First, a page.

The man addressed has been observing the success of sinners, and is tempted to envy them. He is admonished to live in the fear of the Lord instead (19:23; 24:21). A happy afterwards awaits if he will do so. Wanting to do what they do is senseless because sinners have no hope (24:20) while the wise and godly do. The idea here is that the believer’s hope will not be disappointed even though at the present moment sinners seem to prosper. Here again the concept of consequences is used to encourage and sustain the believer. Proverbs 24:13-15 is similar.
The “Afterwards of the HASTILY SPOKEN WORD
Proverbs 25:8 warns us concerning the consequences of making a big deal about a issue with a neighbor. “Do not go out hastily to argue your case; otherwise what will you do in the end when your neighbor puts you to shame.”
Great wisdom and discipline is manifested when we take time to carefully consider the possible impact of something we say. Take a look at both sides of the argument and don’t rashly judge based on just visual or incomplete evidence.
If you have a problem with a neighbor, go talk to him quietly, personally, privately. If you make a big deal about it by taking it to court, confrontation will bring revelation that will lead to humiliation because he’ll start talking about you and revealing things you’ll regret. [Courson, Jon: Jon Courson’s Application Commentary : Vol 2. Nashville, TN: Thomas Nelson, 2006, S. 256.]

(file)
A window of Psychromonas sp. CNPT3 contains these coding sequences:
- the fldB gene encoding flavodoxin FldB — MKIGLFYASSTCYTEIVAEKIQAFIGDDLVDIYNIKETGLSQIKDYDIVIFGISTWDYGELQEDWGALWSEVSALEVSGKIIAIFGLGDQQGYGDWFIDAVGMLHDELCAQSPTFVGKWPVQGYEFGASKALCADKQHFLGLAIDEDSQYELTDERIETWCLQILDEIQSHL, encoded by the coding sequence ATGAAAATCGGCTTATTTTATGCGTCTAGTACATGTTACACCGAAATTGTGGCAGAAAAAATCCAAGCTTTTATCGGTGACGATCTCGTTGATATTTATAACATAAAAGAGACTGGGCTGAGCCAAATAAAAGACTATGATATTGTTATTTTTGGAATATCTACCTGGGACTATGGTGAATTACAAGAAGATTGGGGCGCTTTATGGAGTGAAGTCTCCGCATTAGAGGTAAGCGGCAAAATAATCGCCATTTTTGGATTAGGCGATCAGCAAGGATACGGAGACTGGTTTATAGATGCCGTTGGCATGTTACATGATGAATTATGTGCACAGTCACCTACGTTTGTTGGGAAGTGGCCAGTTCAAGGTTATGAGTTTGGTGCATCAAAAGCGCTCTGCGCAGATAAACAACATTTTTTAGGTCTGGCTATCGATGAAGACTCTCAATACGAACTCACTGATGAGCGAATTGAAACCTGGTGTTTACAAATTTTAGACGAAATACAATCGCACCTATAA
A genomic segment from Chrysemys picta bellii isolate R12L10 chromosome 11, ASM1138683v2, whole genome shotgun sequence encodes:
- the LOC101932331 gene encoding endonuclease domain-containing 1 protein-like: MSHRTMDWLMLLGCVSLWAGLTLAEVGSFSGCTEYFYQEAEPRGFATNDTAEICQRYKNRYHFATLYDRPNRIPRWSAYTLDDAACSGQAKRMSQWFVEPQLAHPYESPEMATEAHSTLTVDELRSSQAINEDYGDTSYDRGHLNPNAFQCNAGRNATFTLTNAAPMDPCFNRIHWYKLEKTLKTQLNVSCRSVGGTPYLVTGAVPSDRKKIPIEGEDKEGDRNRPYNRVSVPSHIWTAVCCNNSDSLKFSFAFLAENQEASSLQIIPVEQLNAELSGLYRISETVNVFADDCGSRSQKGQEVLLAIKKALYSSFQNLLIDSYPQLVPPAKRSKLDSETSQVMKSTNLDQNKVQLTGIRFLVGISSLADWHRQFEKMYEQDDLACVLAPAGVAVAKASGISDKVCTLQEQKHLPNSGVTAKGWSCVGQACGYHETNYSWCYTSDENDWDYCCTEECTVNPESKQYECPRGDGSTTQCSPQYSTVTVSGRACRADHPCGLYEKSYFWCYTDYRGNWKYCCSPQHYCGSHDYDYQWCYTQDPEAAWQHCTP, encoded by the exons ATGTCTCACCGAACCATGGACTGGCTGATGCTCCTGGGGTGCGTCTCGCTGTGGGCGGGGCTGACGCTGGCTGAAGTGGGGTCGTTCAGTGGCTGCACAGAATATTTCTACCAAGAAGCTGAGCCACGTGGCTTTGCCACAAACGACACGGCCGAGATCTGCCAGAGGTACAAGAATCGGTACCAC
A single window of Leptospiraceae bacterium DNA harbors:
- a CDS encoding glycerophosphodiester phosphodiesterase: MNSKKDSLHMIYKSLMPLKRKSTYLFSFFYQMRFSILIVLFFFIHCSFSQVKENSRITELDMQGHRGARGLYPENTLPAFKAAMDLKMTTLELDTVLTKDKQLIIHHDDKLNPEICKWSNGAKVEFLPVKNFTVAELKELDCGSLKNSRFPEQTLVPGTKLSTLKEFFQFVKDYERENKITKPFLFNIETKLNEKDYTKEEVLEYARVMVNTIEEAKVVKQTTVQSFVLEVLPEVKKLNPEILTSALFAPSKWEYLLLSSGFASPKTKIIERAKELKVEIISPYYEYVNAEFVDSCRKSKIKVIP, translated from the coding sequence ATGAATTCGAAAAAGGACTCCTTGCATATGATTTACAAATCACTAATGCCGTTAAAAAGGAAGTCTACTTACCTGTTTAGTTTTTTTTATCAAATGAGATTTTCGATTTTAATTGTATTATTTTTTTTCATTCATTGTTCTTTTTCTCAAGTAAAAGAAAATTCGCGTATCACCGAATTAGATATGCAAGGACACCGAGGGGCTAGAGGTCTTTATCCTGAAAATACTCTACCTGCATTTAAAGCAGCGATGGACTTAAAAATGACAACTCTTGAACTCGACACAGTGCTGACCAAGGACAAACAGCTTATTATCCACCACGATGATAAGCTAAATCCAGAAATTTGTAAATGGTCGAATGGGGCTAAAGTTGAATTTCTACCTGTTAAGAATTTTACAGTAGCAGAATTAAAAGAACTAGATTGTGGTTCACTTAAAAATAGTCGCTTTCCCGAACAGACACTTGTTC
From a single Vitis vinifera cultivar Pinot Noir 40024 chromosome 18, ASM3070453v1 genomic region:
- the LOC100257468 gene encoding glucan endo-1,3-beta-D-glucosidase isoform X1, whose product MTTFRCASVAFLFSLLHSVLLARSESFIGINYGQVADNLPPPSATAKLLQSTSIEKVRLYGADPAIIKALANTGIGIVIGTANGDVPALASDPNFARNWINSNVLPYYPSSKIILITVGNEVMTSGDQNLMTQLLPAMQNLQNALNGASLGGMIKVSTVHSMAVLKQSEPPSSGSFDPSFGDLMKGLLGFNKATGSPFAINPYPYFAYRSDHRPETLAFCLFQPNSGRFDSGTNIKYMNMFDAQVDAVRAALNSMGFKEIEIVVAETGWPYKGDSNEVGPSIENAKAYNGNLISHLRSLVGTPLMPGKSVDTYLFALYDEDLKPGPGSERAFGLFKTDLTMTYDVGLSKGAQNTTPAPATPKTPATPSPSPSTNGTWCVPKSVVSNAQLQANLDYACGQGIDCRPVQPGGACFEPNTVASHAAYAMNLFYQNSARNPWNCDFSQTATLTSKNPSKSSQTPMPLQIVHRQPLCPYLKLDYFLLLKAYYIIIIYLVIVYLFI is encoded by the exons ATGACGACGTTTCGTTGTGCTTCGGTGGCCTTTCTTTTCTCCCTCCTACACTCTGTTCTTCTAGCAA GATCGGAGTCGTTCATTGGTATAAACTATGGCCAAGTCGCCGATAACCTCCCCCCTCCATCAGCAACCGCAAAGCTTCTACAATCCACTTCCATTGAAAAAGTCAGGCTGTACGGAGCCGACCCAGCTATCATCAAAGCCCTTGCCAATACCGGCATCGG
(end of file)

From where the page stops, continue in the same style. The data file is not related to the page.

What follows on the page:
God’s wisdom enables its adherents to act or not act based on the consequences instead of worldly wisdom, emotions or the attractiveness of the person’s or situation’s stimulants. God makes a firm promise that He will help those who live faithfully for Him. “The Lord knoweth how to deliver the godly out of temptations, and to reserve the unjust unto the day of judgment to be punished” (2 Peter 2:9).
Have you been reading filthy literature or looking at pornographic pictures? Consider the afterwards. You believe there’s pleasure in smoking pot? Consider the afterwards. You get pleasure by “making out” on a date? Consider the afterwards. The pleasure of sin is short-lived. The penalty of sin is lasting. A visit to your City Rescue Mission will convince you, if nothing else does, that “the way of the transgressor is hard” (Proverbs 13:15b). Do a rerun of the fellow we call the prodigal son (Luke 15:11-19). It will reveal that he started with pleasure and riotous living, then went to poverty and misery.
If you are wise, you’ll check the consequences. You will recognize that “God is not mocked: for whatsoever a man soweth, that shall he also reap” (Galatians 6:7).
©2016 Healing Keys Ministry-Jeffrey S. Moore